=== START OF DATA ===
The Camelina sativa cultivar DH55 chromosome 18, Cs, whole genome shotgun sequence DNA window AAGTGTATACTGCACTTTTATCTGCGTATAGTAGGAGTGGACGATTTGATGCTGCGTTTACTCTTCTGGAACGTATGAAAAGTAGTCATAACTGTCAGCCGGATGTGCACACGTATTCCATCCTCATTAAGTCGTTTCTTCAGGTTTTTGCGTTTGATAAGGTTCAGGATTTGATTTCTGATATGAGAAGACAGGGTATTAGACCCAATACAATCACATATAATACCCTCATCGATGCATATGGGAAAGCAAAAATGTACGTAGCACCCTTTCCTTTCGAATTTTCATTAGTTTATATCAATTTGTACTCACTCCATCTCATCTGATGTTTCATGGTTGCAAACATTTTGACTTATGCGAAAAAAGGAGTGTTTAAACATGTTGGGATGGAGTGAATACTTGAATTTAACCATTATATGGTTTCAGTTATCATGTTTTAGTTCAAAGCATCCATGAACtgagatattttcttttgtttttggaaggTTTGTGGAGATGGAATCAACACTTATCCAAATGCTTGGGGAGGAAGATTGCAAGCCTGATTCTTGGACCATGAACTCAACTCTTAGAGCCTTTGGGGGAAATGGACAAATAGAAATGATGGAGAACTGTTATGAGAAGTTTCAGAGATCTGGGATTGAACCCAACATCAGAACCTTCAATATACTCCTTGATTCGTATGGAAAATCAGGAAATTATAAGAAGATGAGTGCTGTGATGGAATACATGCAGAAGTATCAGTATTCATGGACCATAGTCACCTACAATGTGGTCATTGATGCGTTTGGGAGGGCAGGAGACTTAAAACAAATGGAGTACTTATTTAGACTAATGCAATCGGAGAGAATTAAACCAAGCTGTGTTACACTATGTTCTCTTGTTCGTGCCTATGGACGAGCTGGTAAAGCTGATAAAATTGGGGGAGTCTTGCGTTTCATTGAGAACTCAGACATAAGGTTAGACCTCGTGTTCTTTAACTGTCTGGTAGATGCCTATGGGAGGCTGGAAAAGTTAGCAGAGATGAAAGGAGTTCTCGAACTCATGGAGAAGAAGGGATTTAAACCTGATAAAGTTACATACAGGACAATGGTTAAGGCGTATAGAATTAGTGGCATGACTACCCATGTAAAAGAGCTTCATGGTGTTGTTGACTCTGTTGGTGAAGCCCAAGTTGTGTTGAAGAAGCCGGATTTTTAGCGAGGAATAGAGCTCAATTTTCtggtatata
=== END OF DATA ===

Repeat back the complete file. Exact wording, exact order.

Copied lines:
The Camelina sativa cultivar DH55 chromosome 18, Cs, whole genome shotgun sequence DNA window AAGTGTATACTGCACTTTTATCTGCGTATAGTAGGAGTGGACGATTTGATGCTGCGTTTACTCTTCTGGAACGTATGAAAAGTAGTCATAACTGTCAGCCGGATGTGCACACGTATTCCATCCTCATTAAGTCGTTTCTTCAGGTTTTTGCGTTTGATAAGGTTCAGGATTTGATTTCTGATATGAGAAGACAGGGTATTAGACCCAATACAATCACATATAATACCCTCATCGATGCATATGGGAAAGCAAAAATGTACGTAGCACCCTTTCCTTTCGAATTTTCATTAGTTTATATCAATTTGTACTCACTCCATCTCATCTGATGTTTCATGGTTGCAAACATTTTGACTTATGCGAAAAAAGGAGTGTTTAAACATGTTGGGATGGAGTGAATACTTGAATTTAACCATTATATGGTTTCAGTTATCATGTTTTAGTTCAAAGCATCCATGAACtgagatattttcttttgtttttggaaggTTTGTGGAGATGGAATCAACACTTATCCAAATGCTTGGGGAGGAAGATTGCAAGCCTGATTCTTGGACCATGAACTCAACTCTTAGAGCCTTTGGGGGAAATGGACAAATAGAAATGATGGAGAACTGTTATGAGAAGTTTCAGAGATCTGGGATTGAACCCAACATCAGAACCTTCAATATACTCCTTGATTCGTATGGAAAATCAGGAAATTATAAGAAGATGAGTGCTGTGATGGAATACATGCAGAAGTATCAGTATTCATGGACCATAGTCACCTACAATGTGGTCATTGATGCGTTTGGGAGGGCAGGAGACTTAAAACAAATGGAGTACTTATTTAGACTAATGCAATCGGAGAGAATTAAACCAAGCTGTGTTACACTATGTTCTCTTGTTCGTGCCTATGGACGAGCTGGTAAAGCTGATAAAATTGGGGGAGTCTTGCGTTTCATTGAGAACTCAGACATAAGGTTAGACCTCGTGTTCTTTAACTGTCTGGTAGATGCCTATGGGAGGCTGGAAAAGTTAGCAGAGATGAAAGGAGTTCTCGAACTCATGGAGAAGAAGGGATTTAAACCTGATAAAGTTACATACAGGACAATGGTTAAGGCGTATAGAATTAGTGGCATGACTACCCATGTAAAAGAGCTTCATGGTGTTGTTGACTCTGTTGGTGAAGCCCAAGTTGTGTTGAAGAAGCCGGATTTTTAGCGAGGAATAGAGCTCAATTTTCtggtatata